My mother is the daughter of a fisherman; My grandfather, in his later life, made nets. I remember visiting the sheds once in Gisborne where they all hung up and he was there trawling through used nets looking for holes to repair; I see his worn and sunburnt Italian hands knitting the nylon materials through knots and patterns he held in his mind. I remember his laughter and joy, the good spirits he held in his heart up to his last days. These are all the merits I see in my mother. Her love never dies.
I have been drawn to the ocean for years. Songs I've written would occasionally feature stories about ocean life throughout my years as a songwriter: 'The Pirate's Flesh', 'Diamond Betrayal', 'Dullfish Angler', "Daddy never came home...", and 'Seafarer' are some of the songs that feature heavily the force of the ocean in the lives of men, and sometimes the impact on family. The Blessing's 'Hurricane Room' from their debut album Prince of the Deep Water has been one of the 'great songs' of my life, a tale about travelling coastlines, the oceans, and the colourful characters and situations around that; not so much a 'tale', but a travelogue of experiences through imagery, and a chorus that pleads "I sing my misappropriation song for lovers land-locked far too long."
Yet, I am not an ocean dweller. Nor do I see myself becoming one. The ocean has fascinated me, occupied my mind; perhaps will remain the greatest force of nature untameable by humans. Winds scour the earth, we harness them for power; fires scorch and destroy land and houses, we use it to keep our houses warm; mass oceans of salty water filled with life, we dump our garbage into, trawl nets to feed the masses... But the ocean will have the last say. When the winds become too destructive and carry too many storms for us to inhabit ground level, will we burrow into the grounds, or will we finally seek refuge by sinking into the watery depths?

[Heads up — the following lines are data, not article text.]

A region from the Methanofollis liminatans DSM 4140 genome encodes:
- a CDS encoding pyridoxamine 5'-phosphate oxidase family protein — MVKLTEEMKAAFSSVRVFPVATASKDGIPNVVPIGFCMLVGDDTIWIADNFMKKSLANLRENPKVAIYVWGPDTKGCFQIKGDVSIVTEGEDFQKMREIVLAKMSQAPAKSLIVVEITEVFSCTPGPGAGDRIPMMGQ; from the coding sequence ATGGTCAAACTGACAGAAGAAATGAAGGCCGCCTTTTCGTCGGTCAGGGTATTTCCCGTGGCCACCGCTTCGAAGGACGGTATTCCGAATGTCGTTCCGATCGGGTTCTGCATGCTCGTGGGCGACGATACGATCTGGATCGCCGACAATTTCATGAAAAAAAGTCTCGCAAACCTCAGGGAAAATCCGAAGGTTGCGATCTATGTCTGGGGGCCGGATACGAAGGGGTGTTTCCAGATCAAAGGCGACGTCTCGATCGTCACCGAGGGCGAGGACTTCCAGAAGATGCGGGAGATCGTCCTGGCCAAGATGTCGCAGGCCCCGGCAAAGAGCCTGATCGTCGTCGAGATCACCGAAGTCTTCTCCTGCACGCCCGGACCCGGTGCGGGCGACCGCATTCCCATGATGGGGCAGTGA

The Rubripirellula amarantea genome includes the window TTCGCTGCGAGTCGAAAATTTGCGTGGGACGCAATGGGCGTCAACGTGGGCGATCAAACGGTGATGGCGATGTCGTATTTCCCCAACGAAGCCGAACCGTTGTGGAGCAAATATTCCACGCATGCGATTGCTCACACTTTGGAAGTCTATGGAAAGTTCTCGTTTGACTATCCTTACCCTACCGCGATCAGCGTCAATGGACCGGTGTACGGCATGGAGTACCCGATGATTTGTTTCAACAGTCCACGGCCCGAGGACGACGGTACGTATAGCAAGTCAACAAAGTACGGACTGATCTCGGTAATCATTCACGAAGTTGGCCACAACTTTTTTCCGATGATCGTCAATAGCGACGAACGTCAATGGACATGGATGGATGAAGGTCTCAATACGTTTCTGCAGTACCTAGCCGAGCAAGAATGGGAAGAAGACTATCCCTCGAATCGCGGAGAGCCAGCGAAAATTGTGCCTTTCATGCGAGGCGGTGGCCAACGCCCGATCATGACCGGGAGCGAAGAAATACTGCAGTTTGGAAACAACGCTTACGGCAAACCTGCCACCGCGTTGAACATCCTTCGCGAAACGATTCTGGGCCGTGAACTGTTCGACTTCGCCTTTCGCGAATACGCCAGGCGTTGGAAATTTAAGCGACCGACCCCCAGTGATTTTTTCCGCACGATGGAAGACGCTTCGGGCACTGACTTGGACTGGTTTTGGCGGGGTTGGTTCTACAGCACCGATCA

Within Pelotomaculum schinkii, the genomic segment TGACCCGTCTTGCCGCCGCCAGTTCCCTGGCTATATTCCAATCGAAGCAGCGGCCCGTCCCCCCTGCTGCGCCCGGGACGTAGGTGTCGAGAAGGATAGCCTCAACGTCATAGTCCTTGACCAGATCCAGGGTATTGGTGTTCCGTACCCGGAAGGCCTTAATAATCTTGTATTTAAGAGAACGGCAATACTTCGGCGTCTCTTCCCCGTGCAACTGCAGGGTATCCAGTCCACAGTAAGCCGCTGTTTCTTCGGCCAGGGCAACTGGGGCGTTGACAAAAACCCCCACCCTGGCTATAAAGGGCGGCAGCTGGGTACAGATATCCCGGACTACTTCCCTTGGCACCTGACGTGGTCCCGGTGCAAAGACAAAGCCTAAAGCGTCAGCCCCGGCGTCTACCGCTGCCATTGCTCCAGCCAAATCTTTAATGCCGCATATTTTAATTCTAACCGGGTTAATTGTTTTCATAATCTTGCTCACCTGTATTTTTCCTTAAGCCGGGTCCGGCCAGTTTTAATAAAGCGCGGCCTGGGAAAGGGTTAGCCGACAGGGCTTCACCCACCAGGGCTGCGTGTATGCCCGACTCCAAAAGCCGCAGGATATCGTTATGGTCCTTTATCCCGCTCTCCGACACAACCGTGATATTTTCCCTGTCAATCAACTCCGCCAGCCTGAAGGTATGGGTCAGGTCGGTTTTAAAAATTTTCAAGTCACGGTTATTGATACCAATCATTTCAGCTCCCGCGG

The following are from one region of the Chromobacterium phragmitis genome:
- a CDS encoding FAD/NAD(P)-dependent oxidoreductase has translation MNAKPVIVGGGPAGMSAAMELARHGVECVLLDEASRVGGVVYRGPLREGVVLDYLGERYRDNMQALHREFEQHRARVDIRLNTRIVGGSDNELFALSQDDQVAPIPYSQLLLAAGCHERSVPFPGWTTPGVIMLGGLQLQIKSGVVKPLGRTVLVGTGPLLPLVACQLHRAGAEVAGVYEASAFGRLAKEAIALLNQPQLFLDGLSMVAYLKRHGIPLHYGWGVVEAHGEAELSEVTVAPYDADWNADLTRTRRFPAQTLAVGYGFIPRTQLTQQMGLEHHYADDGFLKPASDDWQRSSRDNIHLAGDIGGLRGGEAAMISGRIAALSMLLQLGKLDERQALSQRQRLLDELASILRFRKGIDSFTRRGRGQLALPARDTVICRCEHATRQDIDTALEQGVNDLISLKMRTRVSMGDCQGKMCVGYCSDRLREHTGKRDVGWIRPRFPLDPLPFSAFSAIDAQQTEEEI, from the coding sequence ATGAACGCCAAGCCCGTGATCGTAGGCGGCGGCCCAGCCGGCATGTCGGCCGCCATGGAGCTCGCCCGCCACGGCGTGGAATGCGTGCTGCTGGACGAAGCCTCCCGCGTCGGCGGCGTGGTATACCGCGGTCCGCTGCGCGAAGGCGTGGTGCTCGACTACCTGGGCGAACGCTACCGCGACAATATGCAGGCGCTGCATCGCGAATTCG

Clouds are low here in Nelson. They fascinate me too. Crawling across surrounding hilltops, resting in the crevices, the slopes and valleys; I have never seen such low cloud cover before. This morning it covers all of the Tasman bay, hanging just above us all. If we climbed one of those hills opposite the bay, as we got to the top we'd walk straight into the cloud cover. Today's forecast was for sunshine.
My river campsite calls me. The river is a pathway to the ocean. Maybe I will walk the pathway only, return to the boulders and stones, the scavenged dry wood; and be content there, be at ease there, be at peace there. Far from the maddening crowds, the traffic cues and horns, the forced conversations, the deserted conversations; the desire to only know those in an immediate circle and leave others to perish with the vultures. The city has no desire to nourish, nor those entrapped inside it; the individual must break free if they are to be true to themselves, true to their human nature; true to acceptance, trusting, supportive, and loving.